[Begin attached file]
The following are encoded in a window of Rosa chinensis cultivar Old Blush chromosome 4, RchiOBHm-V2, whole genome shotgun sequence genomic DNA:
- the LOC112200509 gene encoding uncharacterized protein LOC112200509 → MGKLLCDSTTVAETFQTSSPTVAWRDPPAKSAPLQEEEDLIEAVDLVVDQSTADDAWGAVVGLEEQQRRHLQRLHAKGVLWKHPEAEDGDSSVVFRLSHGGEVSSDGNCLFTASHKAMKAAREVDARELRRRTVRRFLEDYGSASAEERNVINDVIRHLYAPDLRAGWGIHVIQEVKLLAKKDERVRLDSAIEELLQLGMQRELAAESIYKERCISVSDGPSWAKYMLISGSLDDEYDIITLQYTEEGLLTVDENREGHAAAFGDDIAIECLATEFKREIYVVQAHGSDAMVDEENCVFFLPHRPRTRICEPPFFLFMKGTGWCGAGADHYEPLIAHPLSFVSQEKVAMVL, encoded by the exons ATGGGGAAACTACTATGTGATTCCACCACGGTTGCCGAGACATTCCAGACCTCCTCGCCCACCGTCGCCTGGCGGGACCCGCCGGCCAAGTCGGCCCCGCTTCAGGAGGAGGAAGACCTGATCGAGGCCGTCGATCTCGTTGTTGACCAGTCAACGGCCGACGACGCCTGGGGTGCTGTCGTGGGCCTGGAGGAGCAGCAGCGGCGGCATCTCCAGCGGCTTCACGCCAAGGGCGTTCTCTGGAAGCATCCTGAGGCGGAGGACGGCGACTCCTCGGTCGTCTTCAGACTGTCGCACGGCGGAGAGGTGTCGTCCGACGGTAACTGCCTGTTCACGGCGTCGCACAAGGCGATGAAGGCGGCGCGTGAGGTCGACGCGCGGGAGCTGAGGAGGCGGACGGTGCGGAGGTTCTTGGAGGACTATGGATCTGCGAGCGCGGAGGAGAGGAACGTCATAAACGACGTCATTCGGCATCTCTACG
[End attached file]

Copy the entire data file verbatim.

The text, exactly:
The following are encoded in a window of Rosa chinensis cultivar Old Blush chromosome 4, RchiOBHm-V2, whole genome shotgun sequence genomic DNA:
- the LOC112200509 gene encoding uncharacterized protein LOC112200509 → MGKLLCDSTTVAETFQTSSPTVAWRDPPAKSAPLQEEEDLIEAVDLVVDQSTADDAWGAVVGLEEQQRRHLQRLHAKGVLWKHPEAEDGDSSVVFRLSHGGEVSSDGNCLFTASHKAMKAAREVDARELRRRTVRRFLEDYGSASAEERNVINDVIRHLYAPDLRAGWGIHVIQEVKLLAKKDERVRLDSAIEELLQLGMQRELAAESIYKERCISVSDGPSWAKYMLISGSLDDEYDIITLQYTEEGLLTVDENREGHAAAFGDDIAIECLATEFKREIYVVQAHGSDAMVDEENCVFFLPHRPRTRICEPPFFLFMKGTGWCGAGADHYEPLIAHPLSFVSQEKVAMVL, encoded by the exons ATGGGGAAACTACTATGTGATTCCACCACGGTTGCCGAGACATTCCAGACCTCCTCGCCCACCGTCGCCTGGCGGGACCCGCCGGCCAAGTCGGCCCCGCTTCAGGAGGAGGAAGACCTGATCGAGGCCGTCGATCTCGTTGTTGACCAGTCAACGGCCGACGACGCCTGGGGTGCTGTCGTGGGCCTGGAGGAGCAGCAGCGGCGGCATCTCCAGCGGCTTCACGCCAAGGGCGTTCTCTGGAAGCATCCTGAGGCGGAGGACGGCGACTCCTCGGTCGTCTTCAGACTGTCGCACGGCGGAGAGGTGTCGTCCGACGGTAACTGCCTGTTCACGGCGTCGCACAAGGCGATGAAGGCGGCGCGTGAGGTCGACGCGCGGGAGCTGAGGAGGCGGACGGTGCGGAGGTTCTTGGAGGACTATGGATCTGCGAGCGCGGAGGAGAGGAACGTCATAAACGACGTCATTCGGCATCTCTACG